North Miami Beach Resident Sentenced to Over 7 Years in Prison for $3.5 Million Fraud Scheme Targeting Orthodox Jewish Community
Ariana Fajardo Orshan, U.S. Attorney for the Southern District of Florida, George L. Piro, Special Agent in Charge, Federal Bureau of Investigation (FBI), Miami Field Office, and Rick Swearingen, Commissioner, Florida Department of Law Enforcement (FDLE), announced that on August 6, 2019, Shayeh Dov, 49 years old, of North Miami Beach, Florida, was sentenced to eighty-seven (87) months in prison, three years of supervised release and ordered to pay $3,087,972 in restitution to victims by Senior U.S. District William J. Zloch.
According to court documents, Dov pled guilty on February 7, 2019, before U.S. Magistrate Judge Patrick M. Hunt, to the sole count of an Information that charged him with Conspiracy to Commit Wire Fraud, in violation of Title 18, United States Code, Section 1349 (Case No. 19-60006-CR-ZLOCH). Dov’s guilty plea was accepted on February 20, 2019, by U.S. District Judge William J. Zloch.
According to the court record, beginning in May 2012, and continuing through May 2019, Dov was the mastermind behind an affinity fraud scheme that targeted members of the Orthodox Jewish community in South Florida and New York. Dov exploited the community’s close bonds of trust to obtain money for fraudulent investments. Dov presented investment opportunities in distressed or foreclosed mortgage notes through companies he owned and/or operated, including P&S Inc., Notez LLC, and Notes LLC. The mortgage note properties were located in Broward, Miami-Dade and other counties throughout the State of Florida, as well as other states. Dov would oftentimes engage investors in a legitimate transaction(s) and then conduct a fraudulent transaction.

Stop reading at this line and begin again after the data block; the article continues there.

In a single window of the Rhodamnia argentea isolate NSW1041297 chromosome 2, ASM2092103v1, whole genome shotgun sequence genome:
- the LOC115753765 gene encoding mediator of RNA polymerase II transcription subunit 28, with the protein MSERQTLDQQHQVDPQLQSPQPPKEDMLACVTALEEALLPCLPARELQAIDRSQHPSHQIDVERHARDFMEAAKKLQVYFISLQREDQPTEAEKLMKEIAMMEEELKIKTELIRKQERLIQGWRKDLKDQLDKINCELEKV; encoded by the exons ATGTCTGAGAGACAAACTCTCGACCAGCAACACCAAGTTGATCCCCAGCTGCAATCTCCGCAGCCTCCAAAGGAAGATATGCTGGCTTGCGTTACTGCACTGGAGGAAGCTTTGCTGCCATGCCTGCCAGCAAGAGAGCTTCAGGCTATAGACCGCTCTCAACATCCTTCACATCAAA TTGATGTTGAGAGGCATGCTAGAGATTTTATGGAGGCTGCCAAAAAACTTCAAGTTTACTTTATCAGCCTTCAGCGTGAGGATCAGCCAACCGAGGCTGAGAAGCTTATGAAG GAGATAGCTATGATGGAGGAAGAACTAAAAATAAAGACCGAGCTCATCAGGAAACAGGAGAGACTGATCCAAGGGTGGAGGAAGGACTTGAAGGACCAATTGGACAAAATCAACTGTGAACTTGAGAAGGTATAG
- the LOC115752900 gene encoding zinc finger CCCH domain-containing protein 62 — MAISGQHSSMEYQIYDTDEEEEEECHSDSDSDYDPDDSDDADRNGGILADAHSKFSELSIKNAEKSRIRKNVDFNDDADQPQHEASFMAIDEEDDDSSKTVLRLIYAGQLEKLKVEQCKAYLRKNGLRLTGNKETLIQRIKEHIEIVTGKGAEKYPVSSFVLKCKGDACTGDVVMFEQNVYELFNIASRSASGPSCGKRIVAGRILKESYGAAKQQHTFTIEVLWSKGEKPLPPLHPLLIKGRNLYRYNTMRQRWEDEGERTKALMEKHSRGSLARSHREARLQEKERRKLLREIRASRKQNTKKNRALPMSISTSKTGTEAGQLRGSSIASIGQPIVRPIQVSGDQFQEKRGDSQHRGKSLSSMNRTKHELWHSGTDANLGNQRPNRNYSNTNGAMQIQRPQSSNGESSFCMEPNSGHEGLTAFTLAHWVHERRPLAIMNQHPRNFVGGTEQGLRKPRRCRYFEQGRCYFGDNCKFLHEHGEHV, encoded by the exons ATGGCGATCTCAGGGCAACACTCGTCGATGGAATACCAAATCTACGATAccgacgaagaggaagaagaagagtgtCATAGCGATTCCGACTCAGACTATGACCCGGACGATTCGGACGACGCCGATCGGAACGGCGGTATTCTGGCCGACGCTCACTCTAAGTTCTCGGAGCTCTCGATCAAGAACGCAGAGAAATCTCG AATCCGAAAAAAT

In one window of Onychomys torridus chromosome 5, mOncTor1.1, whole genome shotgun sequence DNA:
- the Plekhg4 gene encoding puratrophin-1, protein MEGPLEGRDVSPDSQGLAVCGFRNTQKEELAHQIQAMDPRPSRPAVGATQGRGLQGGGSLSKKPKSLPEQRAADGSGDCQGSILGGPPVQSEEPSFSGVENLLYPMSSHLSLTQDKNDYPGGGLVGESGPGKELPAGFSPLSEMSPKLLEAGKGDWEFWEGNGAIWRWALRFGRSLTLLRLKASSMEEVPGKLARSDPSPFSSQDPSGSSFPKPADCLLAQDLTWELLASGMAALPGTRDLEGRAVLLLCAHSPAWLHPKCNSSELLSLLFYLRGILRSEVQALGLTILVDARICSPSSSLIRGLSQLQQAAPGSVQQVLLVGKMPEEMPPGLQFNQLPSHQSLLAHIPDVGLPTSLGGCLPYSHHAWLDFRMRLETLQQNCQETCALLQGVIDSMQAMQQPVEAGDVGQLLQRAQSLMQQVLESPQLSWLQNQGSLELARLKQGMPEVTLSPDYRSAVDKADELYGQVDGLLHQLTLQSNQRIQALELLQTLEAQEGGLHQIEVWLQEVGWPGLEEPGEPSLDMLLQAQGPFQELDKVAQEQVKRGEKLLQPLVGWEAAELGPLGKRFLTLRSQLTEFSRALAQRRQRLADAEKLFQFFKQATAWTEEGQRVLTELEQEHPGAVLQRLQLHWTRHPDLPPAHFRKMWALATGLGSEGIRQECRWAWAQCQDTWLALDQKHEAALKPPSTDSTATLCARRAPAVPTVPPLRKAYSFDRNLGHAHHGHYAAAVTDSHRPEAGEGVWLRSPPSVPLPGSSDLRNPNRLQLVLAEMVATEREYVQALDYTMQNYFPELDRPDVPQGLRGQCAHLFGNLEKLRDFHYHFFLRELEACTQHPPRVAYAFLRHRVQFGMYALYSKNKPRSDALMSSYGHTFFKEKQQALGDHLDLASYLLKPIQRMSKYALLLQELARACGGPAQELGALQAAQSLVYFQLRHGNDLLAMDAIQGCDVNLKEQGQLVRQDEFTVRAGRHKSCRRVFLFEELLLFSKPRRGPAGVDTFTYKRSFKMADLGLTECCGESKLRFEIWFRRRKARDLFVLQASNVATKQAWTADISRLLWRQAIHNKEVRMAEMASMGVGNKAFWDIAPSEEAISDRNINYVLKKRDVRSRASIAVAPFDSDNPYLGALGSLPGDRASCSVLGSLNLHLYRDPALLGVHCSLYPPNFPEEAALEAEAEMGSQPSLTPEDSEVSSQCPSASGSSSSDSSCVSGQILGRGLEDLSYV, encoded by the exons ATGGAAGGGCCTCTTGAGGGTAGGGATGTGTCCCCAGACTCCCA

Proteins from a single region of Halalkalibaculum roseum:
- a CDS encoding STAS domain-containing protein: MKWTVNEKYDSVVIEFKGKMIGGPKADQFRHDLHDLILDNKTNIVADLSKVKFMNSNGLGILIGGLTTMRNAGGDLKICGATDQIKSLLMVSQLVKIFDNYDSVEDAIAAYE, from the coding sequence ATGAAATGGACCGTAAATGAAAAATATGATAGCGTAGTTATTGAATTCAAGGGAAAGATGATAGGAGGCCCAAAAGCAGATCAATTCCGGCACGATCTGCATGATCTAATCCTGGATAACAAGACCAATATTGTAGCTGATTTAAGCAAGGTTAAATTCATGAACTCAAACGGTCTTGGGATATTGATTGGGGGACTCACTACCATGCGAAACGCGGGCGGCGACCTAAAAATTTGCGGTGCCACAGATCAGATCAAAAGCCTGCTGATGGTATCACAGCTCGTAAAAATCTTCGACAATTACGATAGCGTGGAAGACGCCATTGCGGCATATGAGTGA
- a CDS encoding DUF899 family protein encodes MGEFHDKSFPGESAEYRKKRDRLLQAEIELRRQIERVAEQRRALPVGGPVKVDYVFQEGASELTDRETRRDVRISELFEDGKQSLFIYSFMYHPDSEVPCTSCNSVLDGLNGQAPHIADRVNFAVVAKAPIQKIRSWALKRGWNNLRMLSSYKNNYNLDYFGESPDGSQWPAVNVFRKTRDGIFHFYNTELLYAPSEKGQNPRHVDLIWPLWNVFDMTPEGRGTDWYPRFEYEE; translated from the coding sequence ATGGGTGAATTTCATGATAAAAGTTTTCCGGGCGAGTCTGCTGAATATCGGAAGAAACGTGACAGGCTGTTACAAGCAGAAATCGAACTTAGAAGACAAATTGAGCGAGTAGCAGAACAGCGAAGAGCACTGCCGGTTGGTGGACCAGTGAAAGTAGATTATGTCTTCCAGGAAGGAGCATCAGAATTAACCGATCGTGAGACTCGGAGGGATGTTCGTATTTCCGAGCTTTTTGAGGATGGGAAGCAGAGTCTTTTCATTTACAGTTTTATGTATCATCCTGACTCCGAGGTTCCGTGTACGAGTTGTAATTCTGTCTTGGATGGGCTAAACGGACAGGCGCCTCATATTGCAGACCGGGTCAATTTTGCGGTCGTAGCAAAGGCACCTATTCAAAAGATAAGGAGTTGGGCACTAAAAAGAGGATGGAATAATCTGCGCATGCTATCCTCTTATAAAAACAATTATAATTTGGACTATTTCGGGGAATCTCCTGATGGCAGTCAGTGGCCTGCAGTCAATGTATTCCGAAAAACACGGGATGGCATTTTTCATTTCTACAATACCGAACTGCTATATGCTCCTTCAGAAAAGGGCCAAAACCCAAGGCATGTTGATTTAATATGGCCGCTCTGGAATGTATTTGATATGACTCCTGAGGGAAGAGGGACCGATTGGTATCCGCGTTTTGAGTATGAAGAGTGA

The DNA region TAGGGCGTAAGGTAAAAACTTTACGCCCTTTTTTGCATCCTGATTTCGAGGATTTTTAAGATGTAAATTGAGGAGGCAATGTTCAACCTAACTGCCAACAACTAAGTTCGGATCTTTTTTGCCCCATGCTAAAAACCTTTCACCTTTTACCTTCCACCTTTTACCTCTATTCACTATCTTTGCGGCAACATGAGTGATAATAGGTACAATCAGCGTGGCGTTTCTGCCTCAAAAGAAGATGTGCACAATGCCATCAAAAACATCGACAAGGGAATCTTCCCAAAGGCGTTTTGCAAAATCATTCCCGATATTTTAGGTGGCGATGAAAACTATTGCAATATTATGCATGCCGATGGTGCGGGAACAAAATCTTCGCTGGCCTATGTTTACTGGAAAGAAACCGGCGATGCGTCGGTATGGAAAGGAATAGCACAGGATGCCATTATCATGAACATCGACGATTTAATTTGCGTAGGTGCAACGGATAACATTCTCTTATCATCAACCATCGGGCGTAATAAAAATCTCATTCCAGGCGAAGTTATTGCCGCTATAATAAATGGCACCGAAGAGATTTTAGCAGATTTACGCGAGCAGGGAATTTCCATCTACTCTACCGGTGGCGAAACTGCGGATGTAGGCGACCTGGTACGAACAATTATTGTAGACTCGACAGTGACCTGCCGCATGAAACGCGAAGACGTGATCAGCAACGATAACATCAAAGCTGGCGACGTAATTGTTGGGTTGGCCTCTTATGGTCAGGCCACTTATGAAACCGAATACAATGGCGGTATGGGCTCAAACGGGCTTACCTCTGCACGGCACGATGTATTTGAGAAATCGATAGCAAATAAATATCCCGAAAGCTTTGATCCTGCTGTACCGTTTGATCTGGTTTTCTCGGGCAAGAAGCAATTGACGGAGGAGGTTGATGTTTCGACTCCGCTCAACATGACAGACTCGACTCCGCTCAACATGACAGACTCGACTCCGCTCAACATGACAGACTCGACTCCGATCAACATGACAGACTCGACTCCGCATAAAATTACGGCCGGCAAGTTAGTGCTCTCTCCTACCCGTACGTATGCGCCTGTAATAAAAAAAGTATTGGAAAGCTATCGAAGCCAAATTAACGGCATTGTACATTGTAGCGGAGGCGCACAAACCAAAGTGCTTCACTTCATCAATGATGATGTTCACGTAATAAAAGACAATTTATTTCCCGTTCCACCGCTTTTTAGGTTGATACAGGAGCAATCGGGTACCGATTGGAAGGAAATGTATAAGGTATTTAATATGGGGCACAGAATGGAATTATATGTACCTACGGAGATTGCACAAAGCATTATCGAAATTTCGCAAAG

Dov bought, sold and offered investors mortgage notes at a discount because these notes were attached to delinquent and/or foreclosed real estate. Dov used high pressure sales tactics to sell these discounted notes. Dov falsely claimed he maintained inside connections to financial institutions and told investors that they had a very limited window to purchase the notes, in order to induce individuals to invest.
Information in court records further revealed that the fraudulent transactions further involved selling notes to investors that Dov and/or the aforementioned companies did not own and were not actually for sale. Dov also would purport to sell notes that he previously sold to other purchasers years ago that were not available for sale. In at least one instance, Dov sold the same note to two different investors approximately five days apart.
In addition, Dov directed investors to wire the monies to bank accounts he controlled. The investors’ funds were used to pay Dov’s personal and travel expenses, including gambling, mortgage payments, luxury automobile loans, and, in limited circumstances, to pay back previous note investors who were defrauded. The monies were not, however, used to purchase the mortgage notes that were promised to investors.
U.S. Attorney Fajardo Orshan commended the investigative efforts of the FBI and FDLE in this matter. The case was prosecuted by Assistant United States Attorney Randy Katz.